Understanding Peer-to-Peer (P2P) energy sales

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We all know the cliché about asking your neighbour to borrow a cup of sugar, but have you ever thought of asking to borrow your neighbour’s electricity?


  • Peer-to-Peer (P2P) energy trading allows owners of solar cells, batteries, and electric vehicles to buy and sell renewable energy to each other, earning more while still being cheaper than utility rates
  • P2P energy marketplaces rely on blockchain to manage and track energy transactions, while helping automate network balancing with tools like smart contracts
  • P2P networks need a level playing field vis-à-vis legacy utilities and retailers, and while P2P trading is taking off in many countries, legislation not technology is the main hurdle

As distributed renewable energy resources (DERs) like solar panels become more common, more people are turning to their neighbours for energy.

Peer-to-Peer (P2P) energy trading is the next step in the evolution of the sharing economy. Residents can benefit from local generation and storage hardware, boosting local resiliency and helping promote grid digitalization. As a result, we are seeing the rise of a new hybrid energy user – the prosumer – part producer and part consumer.

P2P networks can capture more of the value of DERs, increasing revenue for asset owners while also lowering consumer costs. For example, PowerLedger, a P2P trading platform in Australia reported in 2017 that residential consumers saved an average of $424 per year on their electricity bills, while owners of rooftop solar saw double the savings they usually got from their PV systems.

The price of buying electricity from the grid is generally much higher than the rates you get selling excess energy back to the grid.

These low prices don’t take into consideration the value from reduced emissions, congestion, and transmission losses. According to the International Renewable Energy Agency (IRENA), around 41% of the typical cost of electricity goes towards maintaining and managing utility poles and wires that transfer energy from generators to consumers.

So it stands to reason that if electricity doesn’t need to travel as far, this should be reflected in lower prices for prosumers.

How does it work?

P2P energy marketplaces exploit the proliferation of smart sensors and use blockchain technology to make it possible for individual energy end-users to sell and buy electricity from each other. Using blockchain allows P2P marketplaces to securely and transparently track energy contracts and transfers.

This is important because once electricity is generated and circulating in the grid, you can’t distinguish electrons based on their generation source.

So in order to ensure that you really are buying electricity from a specific source (e.g. your neighbour’s rooftop solar array), you need a digital ledger that is both tamper proof and responsive enough to be effective.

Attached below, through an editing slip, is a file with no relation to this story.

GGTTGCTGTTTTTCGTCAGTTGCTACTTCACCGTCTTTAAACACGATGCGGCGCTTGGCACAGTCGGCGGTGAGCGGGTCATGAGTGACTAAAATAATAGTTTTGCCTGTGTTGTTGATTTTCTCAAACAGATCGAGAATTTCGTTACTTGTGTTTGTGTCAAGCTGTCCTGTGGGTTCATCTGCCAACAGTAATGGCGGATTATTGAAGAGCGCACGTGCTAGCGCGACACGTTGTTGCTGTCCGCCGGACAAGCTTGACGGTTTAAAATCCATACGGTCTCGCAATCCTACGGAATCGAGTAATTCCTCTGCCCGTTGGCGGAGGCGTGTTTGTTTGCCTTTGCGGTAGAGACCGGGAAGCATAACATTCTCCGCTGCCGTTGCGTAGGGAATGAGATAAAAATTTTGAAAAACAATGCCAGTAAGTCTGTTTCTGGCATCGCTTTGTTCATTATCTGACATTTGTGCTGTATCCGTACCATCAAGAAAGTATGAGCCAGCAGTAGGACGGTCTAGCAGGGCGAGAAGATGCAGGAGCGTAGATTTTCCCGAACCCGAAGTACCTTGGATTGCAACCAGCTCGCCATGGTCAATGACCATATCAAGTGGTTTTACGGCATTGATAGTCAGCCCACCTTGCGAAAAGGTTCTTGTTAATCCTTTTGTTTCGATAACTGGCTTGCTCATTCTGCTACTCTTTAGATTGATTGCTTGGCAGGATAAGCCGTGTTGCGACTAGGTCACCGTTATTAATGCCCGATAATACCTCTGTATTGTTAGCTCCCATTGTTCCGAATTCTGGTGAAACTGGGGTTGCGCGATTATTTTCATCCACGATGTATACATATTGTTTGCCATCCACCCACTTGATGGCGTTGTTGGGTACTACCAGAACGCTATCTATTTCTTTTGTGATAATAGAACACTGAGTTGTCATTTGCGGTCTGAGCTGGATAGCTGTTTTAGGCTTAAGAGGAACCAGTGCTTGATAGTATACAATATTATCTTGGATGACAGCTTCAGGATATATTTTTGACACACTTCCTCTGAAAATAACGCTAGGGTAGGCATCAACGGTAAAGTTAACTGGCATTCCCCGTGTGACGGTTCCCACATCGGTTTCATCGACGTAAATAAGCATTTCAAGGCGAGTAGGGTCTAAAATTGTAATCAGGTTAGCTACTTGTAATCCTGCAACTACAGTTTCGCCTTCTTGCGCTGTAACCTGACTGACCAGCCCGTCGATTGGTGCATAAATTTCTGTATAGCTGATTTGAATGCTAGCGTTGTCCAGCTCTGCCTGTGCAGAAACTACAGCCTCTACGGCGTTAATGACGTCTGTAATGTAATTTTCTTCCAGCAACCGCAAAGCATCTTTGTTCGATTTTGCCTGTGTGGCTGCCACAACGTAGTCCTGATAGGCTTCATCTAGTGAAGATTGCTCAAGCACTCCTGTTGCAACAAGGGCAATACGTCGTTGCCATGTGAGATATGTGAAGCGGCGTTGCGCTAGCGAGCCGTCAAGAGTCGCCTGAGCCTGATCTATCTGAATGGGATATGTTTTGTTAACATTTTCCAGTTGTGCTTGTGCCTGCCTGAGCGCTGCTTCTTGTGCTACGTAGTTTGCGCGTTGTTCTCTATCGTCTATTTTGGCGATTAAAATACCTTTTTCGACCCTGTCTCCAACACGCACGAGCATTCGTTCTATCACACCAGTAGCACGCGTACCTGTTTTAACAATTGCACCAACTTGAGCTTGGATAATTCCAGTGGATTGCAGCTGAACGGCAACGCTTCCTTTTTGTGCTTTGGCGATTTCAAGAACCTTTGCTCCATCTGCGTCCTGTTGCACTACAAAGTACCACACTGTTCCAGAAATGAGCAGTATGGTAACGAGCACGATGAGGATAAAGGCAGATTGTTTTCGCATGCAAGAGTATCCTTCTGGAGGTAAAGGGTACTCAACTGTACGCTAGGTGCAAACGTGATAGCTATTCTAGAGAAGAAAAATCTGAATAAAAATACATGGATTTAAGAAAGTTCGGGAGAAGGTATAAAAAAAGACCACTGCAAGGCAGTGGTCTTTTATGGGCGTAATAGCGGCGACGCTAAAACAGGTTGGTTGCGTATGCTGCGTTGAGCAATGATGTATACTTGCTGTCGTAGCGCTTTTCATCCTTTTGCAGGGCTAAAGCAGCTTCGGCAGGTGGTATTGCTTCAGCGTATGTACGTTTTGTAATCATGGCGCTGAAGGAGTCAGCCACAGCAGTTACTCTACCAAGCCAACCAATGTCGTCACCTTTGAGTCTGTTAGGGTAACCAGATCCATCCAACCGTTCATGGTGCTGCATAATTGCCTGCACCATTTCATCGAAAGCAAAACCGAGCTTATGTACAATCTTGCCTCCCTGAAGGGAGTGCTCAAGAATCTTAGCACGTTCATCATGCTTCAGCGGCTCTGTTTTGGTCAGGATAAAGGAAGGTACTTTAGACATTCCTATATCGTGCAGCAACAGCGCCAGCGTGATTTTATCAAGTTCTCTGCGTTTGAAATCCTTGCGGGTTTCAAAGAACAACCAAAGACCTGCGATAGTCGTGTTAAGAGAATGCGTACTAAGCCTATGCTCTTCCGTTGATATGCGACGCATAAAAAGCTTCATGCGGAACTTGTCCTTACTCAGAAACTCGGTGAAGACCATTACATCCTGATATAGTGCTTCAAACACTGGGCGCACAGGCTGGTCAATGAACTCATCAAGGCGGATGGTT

The use of smart contracts which automatically complete at specific times or under certain market situations are another important element in designing a blockchain network for P2P energy trading.

Currently, potential P2P marketplaces can operate in two ways; either they take place in an isolated microgrid, or in a microgrid that is connected to the wider grid. In the first case, the P2P platform also has to assume the role of system operator in order to ensure that the supply/demand equation is balanced at all times in order to maintain grid stability.

This means that prosumers can’t be expected to buy and sell energy quickly enough to balance the grid, so this is where things like smart contracts and automation come into play. Blockchain may even be able to proactively alter the costs of electricity based on generation source or congestion, by exploiting data from local generation trading.

When a P2P marketplace is operating among subscribers connected to the main distribution network, several things need to be accounted for to prevent hiccups. Since the P2P network needs to interact with system operators and the electricity market, it has to figure out how power flow between participants will affect the local distribution network.

In the same vein, local distribution networks will need to be operated, maintained, and remunerated accordingly. The P2P network will also need to buy and sell excess demand from upstream generation when local generation overproduces or falls short.

Legislation, not technology is stymieing P2P trading

For both scenarios outlined above, it is ultimately the absence of conducive regulatory frameworks, rather than technology that presents the biggest hurdle.

That being said, these rules are not arbitrarily trying to hinder innovation, but are in place to ensure reliability and stability in the grid. Since P2P networks are hard for system operators to manage and can threaten traditional revenue streams for utilities, there is often resistance from legacy organizations.